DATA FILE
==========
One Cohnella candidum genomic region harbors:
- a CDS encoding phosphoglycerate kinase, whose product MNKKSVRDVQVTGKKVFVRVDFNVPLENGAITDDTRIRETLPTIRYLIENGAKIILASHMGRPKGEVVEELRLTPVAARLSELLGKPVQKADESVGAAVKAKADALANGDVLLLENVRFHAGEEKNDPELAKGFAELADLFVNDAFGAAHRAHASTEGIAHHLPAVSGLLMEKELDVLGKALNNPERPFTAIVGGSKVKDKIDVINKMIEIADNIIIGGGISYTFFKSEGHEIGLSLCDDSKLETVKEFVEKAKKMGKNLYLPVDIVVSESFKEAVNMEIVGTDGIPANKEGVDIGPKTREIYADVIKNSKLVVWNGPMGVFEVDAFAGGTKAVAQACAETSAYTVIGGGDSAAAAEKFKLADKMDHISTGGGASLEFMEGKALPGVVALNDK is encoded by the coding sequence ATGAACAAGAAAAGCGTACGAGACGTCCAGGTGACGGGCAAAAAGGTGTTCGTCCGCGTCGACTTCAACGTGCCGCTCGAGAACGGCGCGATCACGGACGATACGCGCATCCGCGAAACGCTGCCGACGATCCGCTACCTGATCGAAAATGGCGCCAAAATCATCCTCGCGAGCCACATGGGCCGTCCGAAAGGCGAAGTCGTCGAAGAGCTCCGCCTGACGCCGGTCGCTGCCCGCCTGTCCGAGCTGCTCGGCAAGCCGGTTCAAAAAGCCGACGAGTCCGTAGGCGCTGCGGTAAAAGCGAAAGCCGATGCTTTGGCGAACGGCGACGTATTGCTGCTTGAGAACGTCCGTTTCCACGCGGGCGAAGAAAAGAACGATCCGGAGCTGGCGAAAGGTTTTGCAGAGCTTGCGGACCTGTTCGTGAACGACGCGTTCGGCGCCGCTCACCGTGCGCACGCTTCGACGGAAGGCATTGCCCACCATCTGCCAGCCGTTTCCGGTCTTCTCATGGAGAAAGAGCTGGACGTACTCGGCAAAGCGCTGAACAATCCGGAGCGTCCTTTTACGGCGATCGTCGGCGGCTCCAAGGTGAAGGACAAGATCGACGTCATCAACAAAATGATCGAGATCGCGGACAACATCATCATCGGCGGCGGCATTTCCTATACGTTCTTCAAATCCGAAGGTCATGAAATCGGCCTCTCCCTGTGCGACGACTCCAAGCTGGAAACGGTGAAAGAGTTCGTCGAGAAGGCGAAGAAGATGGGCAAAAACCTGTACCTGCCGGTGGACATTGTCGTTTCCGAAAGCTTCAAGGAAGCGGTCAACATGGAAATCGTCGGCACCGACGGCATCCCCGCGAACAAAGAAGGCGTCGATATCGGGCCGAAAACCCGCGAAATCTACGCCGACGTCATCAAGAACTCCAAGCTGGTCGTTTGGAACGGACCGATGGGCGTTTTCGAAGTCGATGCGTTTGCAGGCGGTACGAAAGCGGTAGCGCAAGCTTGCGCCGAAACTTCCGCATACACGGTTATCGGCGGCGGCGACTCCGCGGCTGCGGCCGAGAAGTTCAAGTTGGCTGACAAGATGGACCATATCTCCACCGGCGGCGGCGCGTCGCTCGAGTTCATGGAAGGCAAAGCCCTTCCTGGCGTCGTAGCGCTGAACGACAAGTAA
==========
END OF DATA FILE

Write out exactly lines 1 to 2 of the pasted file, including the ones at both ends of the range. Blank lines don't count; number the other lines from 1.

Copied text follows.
One Cohnella candidum genomic region harbors:
- a CDS encoding phosphoglycerate kinase, whose product MNKKSVRDVQVTGKKVFVRVDFNVPLENGAITDDTRIRETLPTIRYLIENGAKIILASHMGRPKGEVVEELRLTPVAARLSELLGKPVQKADESVGAAVKAKADALANGDVLLLENVRFHAGEEKNDPELAKGFAELADLFVNDAFGAAHRAHASTEGIAHHLPAVSGLLMEKELDVLGKALNNPERPFTAIVGGSKVKDKIDVINKMIEIADNIIIGGGISYTFFKSEGHEIGLSLCDDSKLETVKEFVEKAKKMGKNLYLPVDIVVSESFKEAVNMEIVGTDGIPANKEGVDIGPKTREIYADVIKNSKLVVWNGPMGVFEVDAFAGGTKAVAQACAETSAYTVIGGGDSAAAAEKFKLADKMDHISTGGGASLEFMEGKALPGVVALNDK is encoded by the coding sequence ATGAACAAGAAAAGCGTACGAGACGTCCAGGTGACGGGCAAAAAGGTGTTCGTCCGCGTCGACTTCAACGTGCCGCTCGAGAACGGCGCGATCACGGACGATACGCGCATCCGCGAAACGCTGCCGACGATCCGCTACCTGATCGAAAATGGCGCCAAAATCATCCTCGCGAGCCACATGGGCCGTCCGAAAGGCGAAGTCGTCGAAGAGCTCCGCCTGACGCCGGTCGCTGCCCGCCTGTCCGAGCTGCTCGGCAAGCCGGTTCAAAAAGCCGACGAGTCCGTAGGCGCTGCGGTAAAAGCGAAAGCCGATGCTTTGGCGAACGGCGACGTATTGCTGCTTGAGAACGTCCGTTTCCACGCGGGCGAAGAAAAGAACGATCCGGAGCTGGCGAAAGGTTTTGCAGAGCTTGCGGACCTGTTCGTGAACGACGCGTTCGGCGCCGCTCACCGTGCGCACGCTTCGACGGAAGGCATTGCCCACCATCTGCCAGCCGTTTCCGGTCTTCTCATGGAGAAAGAGCTGGACGTACTCGGCAAAGCGCTGAACAATCCGGAGCGTCCTTTTACGGCGATCGTCGGCGGCTCCAAGGTGAAGGACAAGATCGACGTCATCAACAAAATGATCGAGATCGCGGACAACATCATCATCGGCGGCGGCATTTCCTATACGTTCTTCAAATCCGAAGGTCATGAAATCGGCCTCTCCCTGTGCGACGACTCCAAGCTGGAAACGGTGAAAGAGTTCGTCGAGAAGGCGAAGAAGATGGGCAAAAACCTGTACCTGCCGGTGGACATTGTCGTTTCCGAAAGCTTCAAGGAAGCGGTCAACATGGAAATCGTCGGCACCGACGGCATCCCCGCGAACAAAGAAGGCGTCGATATCGGGCCGAAAACCCGCGAAATCTACGCCGACGTCATCAAGAACTCCAAGCTGGTCGTTTGGAACGGACCGATGGGCGTTTTCGAAGTCGATGCGTTTGCAGGCGGTACGAAAGCGGTAGCGCAAGCTTGCGCCGAAACTTCCGCATACACGGTTATCGGCGGCGGCGACTCCGCGGCTGCGGCCGAGAAGTTCAAGTTGGCTGACAAGATGGACCATATCTCCACCGGCGGCGGCGCGTCGCTCGAGTTCATGGAAGGCAAAGCCCTTCCTGGCGTCGTAGCGCTGAACGACAAGTAA